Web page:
In a series of posts, I will offer a perspective on the “quantum quest” – the evolving attempt to make tomorrow better than today. Changing the world is certainly a quest. And while the evolution may appear to be smooth and continuous, it happens in discrete steps – hence the “quantum”.

Productivity and Effectiveness

80,000 Hours has focused on how you can change the world through your career. This post is a lead-in to a series of posts aiming to complement the deliberation on career choice with thoughts about how to be more productive and effective in the paths we end up pursuing (which can be applied more generally to other areas of your life).

If you have altruistic goals, then boosting your effectiveness helps you make more difference, sometimes a lot more. We may spend about 80,000 hours in a typical career, while the time available in a longer-than-typical life (for now) is probably on the order of 800,000 hours – which of course includes plenty of time for sleep!

Goals, Plans, Methods

How do productivity and effectiveness fit into the big picture? There are three broad stages in purposeful action – starting with goals, make a plan, then execute actions with methods.

Increased productivity does not obviate the need to identify goals to focus on, as it will never be possible to have the time or resources to do everything you want to do. You have to decide what you really want, which is tricky to say the least.

A plan is a set of actions leading to a goal. Better plans make the goal more likely to be attained. Plans are also tricky because they form the bridge between reality and dream, a hypothetical link between what is practical and what is possible.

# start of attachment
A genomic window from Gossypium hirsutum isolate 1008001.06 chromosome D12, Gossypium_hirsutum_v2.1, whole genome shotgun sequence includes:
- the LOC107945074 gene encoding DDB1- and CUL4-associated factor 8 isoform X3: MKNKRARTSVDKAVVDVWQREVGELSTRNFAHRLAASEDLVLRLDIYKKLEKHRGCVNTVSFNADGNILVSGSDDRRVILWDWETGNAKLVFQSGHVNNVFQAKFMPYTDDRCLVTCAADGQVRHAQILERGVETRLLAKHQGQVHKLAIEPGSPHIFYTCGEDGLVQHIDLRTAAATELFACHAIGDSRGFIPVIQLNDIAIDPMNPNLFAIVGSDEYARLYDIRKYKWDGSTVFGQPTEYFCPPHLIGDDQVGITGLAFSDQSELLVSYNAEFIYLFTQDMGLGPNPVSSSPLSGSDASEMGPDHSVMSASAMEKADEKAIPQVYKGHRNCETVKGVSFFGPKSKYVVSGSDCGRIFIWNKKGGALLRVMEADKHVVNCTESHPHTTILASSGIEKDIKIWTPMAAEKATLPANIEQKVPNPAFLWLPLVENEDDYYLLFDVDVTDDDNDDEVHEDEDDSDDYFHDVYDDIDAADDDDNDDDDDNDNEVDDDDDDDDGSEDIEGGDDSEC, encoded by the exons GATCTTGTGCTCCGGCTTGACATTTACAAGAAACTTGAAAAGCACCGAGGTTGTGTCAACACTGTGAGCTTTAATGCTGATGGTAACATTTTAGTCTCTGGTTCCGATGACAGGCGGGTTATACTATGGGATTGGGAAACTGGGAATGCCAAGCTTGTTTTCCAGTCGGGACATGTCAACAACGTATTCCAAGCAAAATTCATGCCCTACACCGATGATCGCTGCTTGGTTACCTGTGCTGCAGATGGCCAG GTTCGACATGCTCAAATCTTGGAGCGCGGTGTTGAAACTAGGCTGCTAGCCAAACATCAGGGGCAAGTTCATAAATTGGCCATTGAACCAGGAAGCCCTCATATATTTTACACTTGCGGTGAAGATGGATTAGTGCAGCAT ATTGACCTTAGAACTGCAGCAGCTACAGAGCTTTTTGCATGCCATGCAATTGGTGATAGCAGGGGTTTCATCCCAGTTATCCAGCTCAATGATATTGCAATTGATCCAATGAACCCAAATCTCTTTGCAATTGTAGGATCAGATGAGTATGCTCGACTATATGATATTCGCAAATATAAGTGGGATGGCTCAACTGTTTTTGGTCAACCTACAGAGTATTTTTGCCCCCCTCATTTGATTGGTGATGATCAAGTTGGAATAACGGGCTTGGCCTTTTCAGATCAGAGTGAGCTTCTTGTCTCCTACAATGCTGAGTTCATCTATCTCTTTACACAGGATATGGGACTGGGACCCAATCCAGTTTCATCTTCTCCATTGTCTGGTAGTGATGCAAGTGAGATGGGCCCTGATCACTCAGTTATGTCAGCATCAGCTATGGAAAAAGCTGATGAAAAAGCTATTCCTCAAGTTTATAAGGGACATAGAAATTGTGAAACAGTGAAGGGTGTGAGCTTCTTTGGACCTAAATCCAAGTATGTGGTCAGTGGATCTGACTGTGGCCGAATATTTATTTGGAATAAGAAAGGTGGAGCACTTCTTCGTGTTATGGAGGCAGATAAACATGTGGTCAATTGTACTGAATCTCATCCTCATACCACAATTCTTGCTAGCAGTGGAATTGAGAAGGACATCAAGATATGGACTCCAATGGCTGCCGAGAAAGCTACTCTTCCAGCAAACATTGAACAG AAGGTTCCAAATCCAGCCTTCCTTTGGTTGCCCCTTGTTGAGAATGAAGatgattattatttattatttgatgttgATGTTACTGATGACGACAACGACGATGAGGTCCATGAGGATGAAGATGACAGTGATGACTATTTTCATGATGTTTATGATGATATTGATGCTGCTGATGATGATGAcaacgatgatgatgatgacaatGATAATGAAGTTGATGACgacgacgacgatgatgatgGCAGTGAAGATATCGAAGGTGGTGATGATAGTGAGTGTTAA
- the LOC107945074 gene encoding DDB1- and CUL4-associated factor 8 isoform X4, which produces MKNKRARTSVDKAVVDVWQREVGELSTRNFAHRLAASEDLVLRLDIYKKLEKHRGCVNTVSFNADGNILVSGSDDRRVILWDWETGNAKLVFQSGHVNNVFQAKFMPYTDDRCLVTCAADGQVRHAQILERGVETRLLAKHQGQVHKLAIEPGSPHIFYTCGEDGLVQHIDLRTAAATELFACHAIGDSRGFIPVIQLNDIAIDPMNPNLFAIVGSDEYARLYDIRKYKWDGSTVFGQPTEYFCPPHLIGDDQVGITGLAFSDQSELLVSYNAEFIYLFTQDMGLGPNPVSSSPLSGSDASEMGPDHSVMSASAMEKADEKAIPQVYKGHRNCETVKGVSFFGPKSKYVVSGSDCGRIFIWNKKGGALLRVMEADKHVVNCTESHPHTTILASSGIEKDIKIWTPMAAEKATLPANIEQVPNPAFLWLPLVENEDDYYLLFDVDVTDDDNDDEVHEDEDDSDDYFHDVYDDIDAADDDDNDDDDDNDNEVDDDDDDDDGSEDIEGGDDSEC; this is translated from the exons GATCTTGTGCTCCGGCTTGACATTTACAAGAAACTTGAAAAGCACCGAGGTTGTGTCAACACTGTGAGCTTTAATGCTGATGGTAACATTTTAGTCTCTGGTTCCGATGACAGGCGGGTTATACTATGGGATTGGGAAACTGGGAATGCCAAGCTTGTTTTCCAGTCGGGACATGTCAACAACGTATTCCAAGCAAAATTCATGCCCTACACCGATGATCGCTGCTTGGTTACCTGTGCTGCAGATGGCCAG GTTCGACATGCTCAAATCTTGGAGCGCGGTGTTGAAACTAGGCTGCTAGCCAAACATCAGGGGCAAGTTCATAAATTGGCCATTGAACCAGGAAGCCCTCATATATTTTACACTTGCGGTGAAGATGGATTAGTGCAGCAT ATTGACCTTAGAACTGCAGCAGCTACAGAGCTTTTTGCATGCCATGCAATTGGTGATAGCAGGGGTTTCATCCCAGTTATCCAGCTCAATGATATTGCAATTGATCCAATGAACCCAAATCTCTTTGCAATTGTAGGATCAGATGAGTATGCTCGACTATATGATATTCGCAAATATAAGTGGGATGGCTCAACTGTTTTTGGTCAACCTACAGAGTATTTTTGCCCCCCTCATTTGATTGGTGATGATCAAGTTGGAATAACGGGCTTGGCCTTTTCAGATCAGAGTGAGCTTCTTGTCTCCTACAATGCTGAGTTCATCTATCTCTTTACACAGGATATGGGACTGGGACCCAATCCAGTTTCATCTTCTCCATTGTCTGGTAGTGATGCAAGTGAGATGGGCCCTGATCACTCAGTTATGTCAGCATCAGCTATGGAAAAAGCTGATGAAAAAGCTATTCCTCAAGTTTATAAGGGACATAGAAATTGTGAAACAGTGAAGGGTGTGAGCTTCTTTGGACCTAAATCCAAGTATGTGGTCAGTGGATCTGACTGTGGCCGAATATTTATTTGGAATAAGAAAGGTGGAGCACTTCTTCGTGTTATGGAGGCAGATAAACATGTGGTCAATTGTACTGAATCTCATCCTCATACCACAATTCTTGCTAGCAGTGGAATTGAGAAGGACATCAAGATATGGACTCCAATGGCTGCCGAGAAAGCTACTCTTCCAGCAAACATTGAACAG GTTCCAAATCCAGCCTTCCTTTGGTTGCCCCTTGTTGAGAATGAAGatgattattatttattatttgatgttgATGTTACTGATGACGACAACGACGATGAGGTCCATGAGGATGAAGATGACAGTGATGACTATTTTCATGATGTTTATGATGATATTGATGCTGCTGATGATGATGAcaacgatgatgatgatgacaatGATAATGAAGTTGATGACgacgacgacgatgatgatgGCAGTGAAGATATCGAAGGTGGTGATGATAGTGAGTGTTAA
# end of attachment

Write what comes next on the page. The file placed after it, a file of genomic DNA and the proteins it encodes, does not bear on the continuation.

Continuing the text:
The focus of this post is methods. Methods are the nitty-gritty of what gets things done, and are literally what you have to do to make things happen. Boosting the productivity and effectiveness of your methods will serve the cause of your plans and goals.


The first stumbling block to any method is not applying the method. Dealing with the psychology of procrastination is therefore a key step in understanding effectiveness. The rest of this post will point you towards ways to prune your procrastination.

I procrastinated about writing this post, so I thought I’d tell you about some of the methods I used, based on the best resources I found, to get myself to finish it!

Luke Muehlhauser gives a gentle introduction to the field of temporal motivational theory. The converse of procrastination is motivation, and a simple, experimentally validated theoretical framework from the literature (1) takes the approximate form of, which really just means that to increase motivation, do one or more of the following

Expectancy: increase your chances of succeeding at the task
Value: increase the subjective value of the task to you
Impulsiveness: decrease your impulsiveness and distractions
Delay: decrease the time delay of the task reward